Treatment usually does not lead to further complications or symptoms. Blood poisoning can be treated with antibiotics, although the further course of the disease depends on the severity of the poisoning. A positive course of the disease cannot be guaranteed. A healthy diet and lifestyle can also contribute to accelerated healing.
When should you go to the doctor?
If symptoms such as nausea and vomiting, diarrhea or stomach pain are noticed, a doctor should be consulted. If the symptoms persist for several days or rapidly increase in intensity, a doctor’s visit is also indicated. If blood is noticed in the urine or stool, you should go to your family doctor or a urologist on the same day. The same applies if incontinence is suddenly detected or severe cramps occur for which there is no clear underlying cause.
If muscle problems or seizures occur, this must be clarified medically. The same applies to severe tiredness and exhaustion, possibly associated with high blood pressure or cardiovascular disorders. Dizziness, severe fever or persistent insomnia are best clarified in a hospital. In the event of behavioral problems or depressive moods, a therapist can be consulted. Since the haemolytic-uraemic syndrome can cause serious complications including a heart attack, you must go to your family doctor or an internist at the first suspicion. Children should be presented to the pediatrician as soon as possible.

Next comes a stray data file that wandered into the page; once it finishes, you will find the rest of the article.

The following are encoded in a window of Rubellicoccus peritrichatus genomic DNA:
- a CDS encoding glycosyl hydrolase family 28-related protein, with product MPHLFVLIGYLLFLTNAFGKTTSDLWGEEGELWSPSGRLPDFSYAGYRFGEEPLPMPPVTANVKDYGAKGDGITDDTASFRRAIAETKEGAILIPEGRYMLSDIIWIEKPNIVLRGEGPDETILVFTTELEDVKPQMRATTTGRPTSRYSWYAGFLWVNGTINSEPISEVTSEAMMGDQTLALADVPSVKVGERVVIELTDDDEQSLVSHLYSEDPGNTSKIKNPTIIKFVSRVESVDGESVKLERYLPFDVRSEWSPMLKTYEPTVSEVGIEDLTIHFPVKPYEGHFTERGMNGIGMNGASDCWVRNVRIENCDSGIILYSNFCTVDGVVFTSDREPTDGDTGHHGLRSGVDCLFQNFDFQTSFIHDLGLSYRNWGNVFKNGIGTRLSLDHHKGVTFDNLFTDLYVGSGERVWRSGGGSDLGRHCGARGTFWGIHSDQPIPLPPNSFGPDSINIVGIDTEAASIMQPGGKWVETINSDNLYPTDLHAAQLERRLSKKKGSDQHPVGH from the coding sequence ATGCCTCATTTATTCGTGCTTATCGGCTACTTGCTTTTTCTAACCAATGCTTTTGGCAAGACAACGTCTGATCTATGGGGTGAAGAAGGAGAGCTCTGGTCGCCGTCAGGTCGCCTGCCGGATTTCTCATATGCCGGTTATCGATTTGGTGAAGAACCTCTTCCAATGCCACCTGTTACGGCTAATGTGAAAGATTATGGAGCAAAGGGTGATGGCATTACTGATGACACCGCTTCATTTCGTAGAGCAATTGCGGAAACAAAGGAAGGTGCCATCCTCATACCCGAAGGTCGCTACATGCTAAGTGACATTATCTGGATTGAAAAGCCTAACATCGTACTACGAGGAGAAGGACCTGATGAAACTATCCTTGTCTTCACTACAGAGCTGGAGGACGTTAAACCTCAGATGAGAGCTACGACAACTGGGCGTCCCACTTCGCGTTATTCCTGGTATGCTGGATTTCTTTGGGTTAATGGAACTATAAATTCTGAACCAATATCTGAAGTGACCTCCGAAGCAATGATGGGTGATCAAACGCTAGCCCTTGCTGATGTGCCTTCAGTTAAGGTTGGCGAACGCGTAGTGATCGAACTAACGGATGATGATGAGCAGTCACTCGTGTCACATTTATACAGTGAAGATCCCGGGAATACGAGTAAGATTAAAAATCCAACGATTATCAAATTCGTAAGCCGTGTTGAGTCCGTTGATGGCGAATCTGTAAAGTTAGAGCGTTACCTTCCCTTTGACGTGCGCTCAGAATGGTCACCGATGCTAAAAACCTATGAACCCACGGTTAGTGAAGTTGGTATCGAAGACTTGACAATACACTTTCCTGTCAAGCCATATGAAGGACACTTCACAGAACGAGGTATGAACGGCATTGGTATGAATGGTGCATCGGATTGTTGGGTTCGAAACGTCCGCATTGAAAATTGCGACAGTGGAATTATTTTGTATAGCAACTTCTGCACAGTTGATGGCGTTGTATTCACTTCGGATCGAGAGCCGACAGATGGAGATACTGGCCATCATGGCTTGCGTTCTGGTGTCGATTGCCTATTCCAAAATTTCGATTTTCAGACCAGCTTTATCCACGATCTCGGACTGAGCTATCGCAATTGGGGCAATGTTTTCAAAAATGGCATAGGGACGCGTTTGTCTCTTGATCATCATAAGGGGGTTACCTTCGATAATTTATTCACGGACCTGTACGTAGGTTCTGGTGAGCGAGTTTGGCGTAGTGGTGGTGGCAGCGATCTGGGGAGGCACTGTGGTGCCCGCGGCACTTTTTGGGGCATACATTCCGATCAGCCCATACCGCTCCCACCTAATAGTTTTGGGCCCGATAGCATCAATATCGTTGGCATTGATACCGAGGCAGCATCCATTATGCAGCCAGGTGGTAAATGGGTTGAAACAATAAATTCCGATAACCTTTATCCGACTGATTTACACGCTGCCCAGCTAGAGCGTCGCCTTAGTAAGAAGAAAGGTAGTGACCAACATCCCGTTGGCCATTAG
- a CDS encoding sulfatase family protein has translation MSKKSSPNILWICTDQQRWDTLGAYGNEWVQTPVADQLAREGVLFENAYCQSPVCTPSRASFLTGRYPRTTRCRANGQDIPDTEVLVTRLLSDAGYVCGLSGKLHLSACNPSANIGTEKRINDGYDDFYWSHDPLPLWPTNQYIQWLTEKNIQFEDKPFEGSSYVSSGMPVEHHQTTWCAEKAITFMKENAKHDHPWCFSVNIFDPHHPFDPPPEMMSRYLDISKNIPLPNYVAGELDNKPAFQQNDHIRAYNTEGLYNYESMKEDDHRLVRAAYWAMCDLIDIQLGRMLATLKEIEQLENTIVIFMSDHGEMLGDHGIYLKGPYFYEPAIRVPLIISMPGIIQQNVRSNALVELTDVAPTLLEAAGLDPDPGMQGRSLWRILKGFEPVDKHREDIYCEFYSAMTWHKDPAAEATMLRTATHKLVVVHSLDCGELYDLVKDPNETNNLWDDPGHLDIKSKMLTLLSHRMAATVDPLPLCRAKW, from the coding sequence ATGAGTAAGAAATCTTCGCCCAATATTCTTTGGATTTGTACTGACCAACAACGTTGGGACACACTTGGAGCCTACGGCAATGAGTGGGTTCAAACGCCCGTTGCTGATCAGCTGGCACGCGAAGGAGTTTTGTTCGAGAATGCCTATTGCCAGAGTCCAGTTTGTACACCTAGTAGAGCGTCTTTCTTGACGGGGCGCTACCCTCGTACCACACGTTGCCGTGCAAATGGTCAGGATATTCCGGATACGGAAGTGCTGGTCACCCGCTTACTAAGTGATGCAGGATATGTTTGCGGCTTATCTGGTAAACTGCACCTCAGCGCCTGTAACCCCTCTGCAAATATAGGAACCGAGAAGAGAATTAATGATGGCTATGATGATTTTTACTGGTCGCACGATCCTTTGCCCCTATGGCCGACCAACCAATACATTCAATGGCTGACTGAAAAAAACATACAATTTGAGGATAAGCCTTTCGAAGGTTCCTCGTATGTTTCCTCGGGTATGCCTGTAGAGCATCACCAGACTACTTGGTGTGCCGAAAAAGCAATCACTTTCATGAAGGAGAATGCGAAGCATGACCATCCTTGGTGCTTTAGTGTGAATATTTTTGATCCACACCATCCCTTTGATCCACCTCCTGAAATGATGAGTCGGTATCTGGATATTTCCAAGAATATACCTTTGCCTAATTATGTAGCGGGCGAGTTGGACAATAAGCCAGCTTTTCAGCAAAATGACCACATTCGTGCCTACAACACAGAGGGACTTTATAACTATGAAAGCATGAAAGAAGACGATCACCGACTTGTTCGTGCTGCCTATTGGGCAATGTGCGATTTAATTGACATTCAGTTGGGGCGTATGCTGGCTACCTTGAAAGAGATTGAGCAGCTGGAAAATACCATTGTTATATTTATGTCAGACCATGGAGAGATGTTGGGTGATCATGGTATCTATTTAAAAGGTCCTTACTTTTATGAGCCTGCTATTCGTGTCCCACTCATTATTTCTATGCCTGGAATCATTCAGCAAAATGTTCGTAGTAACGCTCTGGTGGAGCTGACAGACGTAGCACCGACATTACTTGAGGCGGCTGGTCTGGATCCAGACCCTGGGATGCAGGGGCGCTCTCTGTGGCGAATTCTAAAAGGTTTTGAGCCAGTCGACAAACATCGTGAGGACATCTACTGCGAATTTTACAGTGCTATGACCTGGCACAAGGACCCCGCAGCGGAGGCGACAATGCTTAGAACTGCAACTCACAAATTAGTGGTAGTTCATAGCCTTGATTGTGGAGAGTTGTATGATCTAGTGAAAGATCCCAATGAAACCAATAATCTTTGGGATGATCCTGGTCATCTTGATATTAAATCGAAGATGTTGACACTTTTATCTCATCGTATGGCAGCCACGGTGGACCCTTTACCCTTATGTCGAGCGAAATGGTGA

Treatment & Therapy
The hemolytic-uraemic syndrome is usually not causally treatable. In the case of bacterial-infectious HUS, even the medication of antibiotics is risky since the release of bacterial toxins can still increase.
If bacterial blood poisoning occurs, there is no alternative to administering antibiotics. In some cases, replacing the blood plasma with transfusions is helpful. If drugs are the cause of non-infectious HUS, the drug must be discontinued.